Photo illustration by Marco Verch via Flickr (CC-BY-SA 2.0)
A $2.2 million federal grant will help support students enrolled in a Montana State University program that aims to recruit and graduate American Indian and Alaska Native nurses, according to a news release from the campus.
The four-year Nursing Workforce Diversity grant from the U.S. Health Resources and Services Administration will allow the MSU College of Nursing to offer scholarships to 15 American Indian and Alaska Native nursing students enrolled in its Caring for Our Own Program, or CO-OP, the news release said. When combined with other funding opportunities, such as the college’s Indian Health Service Scholarship and Montana Advantage Nursing Scholarships, the college is now able to offer funding to almost all of the program’s students, according to Laura Larsson, CO-OP program director and a nursing professor, in the news release.
Larsson said the college is thrilled to receive the grant.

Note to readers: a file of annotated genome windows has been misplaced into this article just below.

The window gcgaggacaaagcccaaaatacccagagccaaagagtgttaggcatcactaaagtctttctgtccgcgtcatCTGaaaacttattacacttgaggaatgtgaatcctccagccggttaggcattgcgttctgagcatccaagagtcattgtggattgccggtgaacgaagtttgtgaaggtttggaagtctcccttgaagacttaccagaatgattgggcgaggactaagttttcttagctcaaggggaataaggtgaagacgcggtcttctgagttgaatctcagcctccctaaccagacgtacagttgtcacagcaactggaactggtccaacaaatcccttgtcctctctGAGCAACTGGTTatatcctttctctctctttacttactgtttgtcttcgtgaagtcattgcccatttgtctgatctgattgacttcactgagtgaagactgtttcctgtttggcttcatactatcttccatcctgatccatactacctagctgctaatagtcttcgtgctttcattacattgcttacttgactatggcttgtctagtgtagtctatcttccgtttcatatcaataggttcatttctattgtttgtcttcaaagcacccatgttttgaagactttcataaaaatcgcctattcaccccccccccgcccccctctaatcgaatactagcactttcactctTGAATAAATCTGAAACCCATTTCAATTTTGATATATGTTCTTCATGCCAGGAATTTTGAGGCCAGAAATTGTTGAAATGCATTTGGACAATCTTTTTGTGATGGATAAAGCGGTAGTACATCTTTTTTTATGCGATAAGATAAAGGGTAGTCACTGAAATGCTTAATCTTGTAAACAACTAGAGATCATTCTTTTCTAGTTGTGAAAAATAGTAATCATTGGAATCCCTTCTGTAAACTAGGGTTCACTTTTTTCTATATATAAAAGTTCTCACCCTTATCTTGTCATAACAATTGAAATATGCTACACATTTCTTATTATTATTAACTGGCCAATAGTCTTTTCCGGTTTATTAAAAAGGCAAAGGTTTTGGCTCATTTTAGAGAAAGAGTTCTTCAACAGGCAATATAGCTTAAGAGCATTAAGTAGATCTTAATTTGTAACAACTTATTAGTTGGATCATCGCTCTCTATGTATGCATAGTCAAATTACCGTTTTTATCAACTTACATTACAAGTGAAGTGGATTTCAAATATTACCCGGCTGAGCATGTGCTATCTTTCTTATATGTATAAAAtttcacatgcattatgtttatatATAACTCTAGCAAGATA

“The Nursing Workforce Diversity funding mechanism was the original funding source for CO-OP when it started back in 1999,” she said in a statement. “It is a privilege to continue to receive this highly competitive, foundational funding source.”
Larsson said a record number of students, 72, are currently enrolled in CO-OP, including seven students who are pursuing a Doctor of Nursing Practice degree to become nurse practitioners, according to the news release. It said students from every American Indian reservation in Montana are enrolled in CO-OP, as well as students from throughout the region and across the United States.
Started in 1999, CO-OP aims to recruit and graduate Native American nurses, particularly those who will work in Indian Health Service facilities on reservations or in urban settings.
Larsson noted that in Montana, American Indians represent 6.5% of the population, but only 3.2% of the nursing workforce identify as American Indian or Alaska Native. Nationally, American Indian and Alaska Native nurses represent only 1.2% of the nursing workforce.
“All the current literature suggests that individual health outcomes are improved when you have a nurse who shares your cultural background,” Larsson said. “Increasing the number of American Indian and Alaska Native nurses in the workforce is critical to Montana’s health.”
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